Every 10 games I'll give you an assessment of the Blackhawks just as the coaches do internally. After 70 we've entered the final phase of the regular season, and though much is still in doubt, after a great run to improve to 38-24-8, the Hawks have proven they are still a team to be reckoned with. Here's what you need to know about the last 10 games and the first 70.
10) The Run, Part II: The last 10-game assessment asked the question if the Hawks were finally on the run many have been waiting for all season. After that stretch, followed by a 7-1-2 record in this one, the answer is, it's definitely here and continuing.
More than anything, the run has been defined by a cliché: hard work.
After Stan Bowman talked so much about keeping the core this past offseason, some wondered if it was the right core to keep as the team struggled early. But when the games became important, that core stepped up its work ethic, and in turn, its skill and talent took over.
Game 70 was a great example. The key players earned power plays against San Jose because they worked and skated hard. For example, Jonathan Toews had a step on a defender when Chris Campoli fired the puck around the boards to him. Toews drew a penalty. They scored on the power play for the same reason. Patrick Sharp skated hard out of his own zone and received a pass while flying into the offensive zone to set up Marian Hossa for his second of the period.
Hard work plus skill equals a big night, and a big run, for the Hawks.
9) Optimism: As impressive as the victories have been, more interesting has been the point streak. At least one earned in 15 of the last 17 games, including at least one in nine of this latest 10-game segment.
It's important because the Hawks have seemingly turned a corner from earlier in the season when they couldn't manage to play good hockey in crunch time. Getting a late third-period goal to extend a game to overtime in the playoffs can be the difference between winning and losing a series. Same can be said with keeping a game tied when things are breaking down and looking bleak. An intermission and regrouping for the extra period can be the difference. They've re-learned how to play in the clutch, led by goalie Corey Crawford.
8) The Hoss: Marian Hossa is back, earning 13 points over the last 10 games, but his run goes further back than that. Healthy, in sync, and mostly playing with a true center has helped Hossa.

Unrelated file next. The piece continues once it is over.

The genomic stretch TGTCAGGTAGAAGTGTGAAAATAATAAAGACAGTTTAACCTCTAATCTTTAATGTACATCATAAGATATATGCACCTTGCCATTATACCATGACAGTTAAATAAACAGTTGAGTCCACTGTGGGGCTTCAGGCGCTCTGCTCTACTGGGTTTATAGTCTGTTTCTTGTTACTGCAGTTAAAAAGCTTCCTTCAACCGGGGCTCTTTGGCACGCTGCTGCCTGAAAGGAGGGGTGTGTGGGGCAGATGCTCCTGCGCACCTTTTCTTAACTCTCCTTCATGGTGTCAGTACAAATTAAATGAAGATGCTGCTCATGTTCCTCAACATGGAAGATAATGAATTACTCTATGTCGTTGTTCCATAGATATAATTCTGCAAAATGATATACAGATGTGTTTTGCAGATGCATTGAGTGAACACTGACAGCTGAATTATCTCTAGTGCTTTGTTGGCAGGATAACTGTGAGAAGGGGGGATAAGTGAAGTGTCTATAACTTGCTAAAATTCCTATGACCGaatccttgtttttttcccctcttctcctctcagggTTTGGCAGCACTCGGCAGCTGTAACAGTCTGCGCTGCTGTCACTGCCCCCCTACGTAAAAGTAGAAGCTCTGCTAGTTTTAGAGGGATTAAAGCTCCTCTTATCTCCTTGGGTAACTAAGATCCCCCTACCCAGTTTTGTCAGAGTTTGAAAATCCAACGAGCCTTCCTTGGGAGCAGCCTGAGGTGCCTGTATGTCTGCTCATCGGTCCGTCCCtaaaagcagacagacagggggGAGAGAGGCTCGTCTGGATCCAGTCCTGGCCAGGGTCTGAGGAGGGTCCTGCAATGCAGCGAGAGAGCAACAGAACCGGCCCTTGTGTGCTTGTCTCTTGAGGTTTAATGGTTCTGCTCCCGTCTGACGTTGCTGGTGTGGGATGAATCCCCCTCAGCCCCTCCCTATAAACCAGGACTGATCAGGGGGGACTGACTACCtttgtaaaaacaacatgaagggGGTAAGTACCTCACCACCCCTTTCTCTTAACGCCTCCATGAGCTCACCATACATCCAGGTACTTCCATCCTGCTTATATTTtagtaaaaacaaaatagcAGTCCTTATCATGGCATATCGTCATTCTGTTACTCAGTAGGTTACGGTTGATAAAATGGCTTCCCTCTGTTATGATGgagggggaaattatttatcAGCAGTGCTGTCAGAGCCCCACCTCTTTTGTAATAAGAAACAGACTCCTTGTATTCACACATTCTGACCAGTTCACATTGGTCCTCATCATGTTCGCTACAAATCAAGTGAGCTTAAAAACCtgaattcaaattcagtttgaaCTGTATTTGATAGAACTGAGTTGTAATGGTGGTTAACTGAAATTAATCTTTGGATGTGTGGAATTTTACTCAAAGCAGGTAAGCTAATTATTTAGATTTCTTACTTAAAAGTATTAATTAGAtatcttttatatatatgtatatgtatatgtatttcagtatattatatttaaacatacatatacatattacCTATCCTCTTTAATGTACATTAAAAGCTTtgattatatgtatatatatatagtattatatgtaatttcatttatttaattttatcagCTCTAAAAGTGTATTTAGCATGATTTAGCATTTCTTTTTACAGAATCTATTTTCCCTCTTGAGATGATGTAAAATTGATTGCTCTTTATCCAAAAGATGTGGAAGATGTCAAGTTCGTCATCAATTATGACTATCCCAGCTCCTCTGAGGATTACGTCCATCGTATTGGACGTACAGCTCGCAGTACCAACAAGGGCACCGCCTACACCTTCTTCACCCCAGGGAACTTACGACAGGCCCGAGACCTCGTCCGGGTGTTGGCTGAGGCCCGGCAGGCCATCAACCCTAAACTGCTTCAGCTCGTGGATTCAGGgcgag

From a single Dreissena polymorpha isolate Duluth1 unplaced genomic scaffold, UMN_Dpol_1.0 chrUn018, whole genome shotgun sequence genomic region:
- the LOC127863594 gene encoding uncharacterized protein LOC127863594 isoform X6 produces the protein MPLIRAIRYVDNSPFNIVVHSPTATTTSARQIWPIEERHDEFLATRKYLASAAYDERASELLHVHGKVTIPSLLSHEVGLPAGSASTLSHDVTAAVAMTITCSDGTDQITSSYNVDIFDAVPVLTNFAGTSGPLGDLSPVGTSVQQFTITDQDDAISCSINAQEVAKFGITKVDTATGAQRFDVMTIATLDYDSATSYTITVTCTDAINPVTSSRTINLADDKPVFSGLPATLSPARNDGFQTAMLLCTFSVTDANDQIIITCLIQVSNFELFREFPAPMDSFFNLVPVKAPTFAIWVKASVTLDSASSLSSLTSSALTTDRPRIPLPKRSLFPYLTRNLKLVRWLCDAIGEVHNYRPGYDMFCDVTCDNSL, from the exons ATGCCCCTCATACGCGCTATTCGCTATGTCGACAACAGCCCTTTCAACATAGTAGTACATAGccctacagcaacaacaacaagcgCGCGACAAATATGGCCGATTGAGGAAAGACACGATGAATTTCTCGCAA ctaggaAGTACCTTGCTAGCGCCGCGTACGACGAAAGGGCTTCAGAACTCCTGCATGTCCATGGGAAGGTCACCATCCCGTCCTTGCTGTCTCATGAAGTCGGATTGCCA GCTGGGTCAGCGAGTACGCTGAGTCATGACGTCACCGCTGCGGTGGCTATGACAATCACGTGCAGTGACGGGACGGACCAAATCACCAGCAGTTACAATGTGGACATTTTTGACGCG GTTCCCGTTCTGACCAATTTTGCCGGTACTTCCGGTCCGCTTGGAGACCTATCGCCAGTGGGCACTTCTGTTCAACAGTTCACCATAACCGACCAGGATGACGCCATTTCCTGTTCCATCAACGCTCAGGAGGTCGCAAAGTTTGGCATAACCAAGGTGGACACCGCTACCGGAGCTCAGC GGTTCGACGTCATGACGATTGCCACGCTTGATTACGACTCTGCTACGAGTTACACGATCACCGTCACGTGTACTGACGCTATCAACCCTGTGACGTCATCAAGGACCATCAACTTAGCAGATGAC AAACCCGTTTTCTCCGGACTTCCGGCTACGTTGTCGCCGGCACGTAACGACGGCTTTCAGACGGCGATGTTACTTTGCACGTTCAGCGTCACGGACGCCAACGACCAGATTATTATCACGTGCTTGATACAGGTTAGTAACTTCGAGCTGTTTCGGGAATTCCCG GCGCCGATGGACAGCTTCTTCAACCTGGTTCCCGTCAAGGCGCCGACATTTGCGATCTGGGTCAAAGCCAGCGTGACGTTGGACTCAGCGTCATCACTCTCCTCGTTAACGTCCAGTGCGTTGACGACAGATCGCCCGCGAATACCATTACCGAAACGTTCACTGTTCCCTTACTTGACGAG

He'll have to make do while Dave Bolland is on the mend, but there's always the power play, as evidenced by Game 70 when he scored twice.
Hossa also revealed he wasn't happy with his sticks until recently. Players are nearly maniacal about their equipment, see Duncan Keith's skates for evidence. A deviation to length or curve to the blade can throw a player off. It's well known Hossa uses one of the longer sticks in the league, so it's already unique for that reason. Hopefully, for the Hawks' sake, he got a large batch of the "good" ones. They are 22-5-3 when Hossa gets at least a point and 14-0-1 when he gets two or more. Translation? Opponents can't stop both Toews' line and Hossa, so when he's going good, good things will happen for the Hawks.
7) Hammer Time: Niklas Hjalmarsson is coming off arguably his best game of the season, and he's returned to form despite not practicing lately. He admitted he tried to make up for a poor start by at least blocking some shots, which earned him praise and some bruises. Still hurting, he's backed off the shot blocking but turned up his game. His point total won't wow anyone this year, but in his case, his plus/minus rating tells the story of his play. Forget about just the last 10-game segment, he was a minus player just once over the last 17 games. After a plus-3 on Monday, he's plus-14 for the season. That's a far cry from a minus-9 in November.
6) Captain, my Captain: Dale Tallon was right years ago after drafting Jonathan Toews. He claimed he would go down as one of the great Blackhawk captains of all time. He's on his way, and now MVP of the league is starting to creep into the conversation. His point total has risen to where the talk can start to be serious.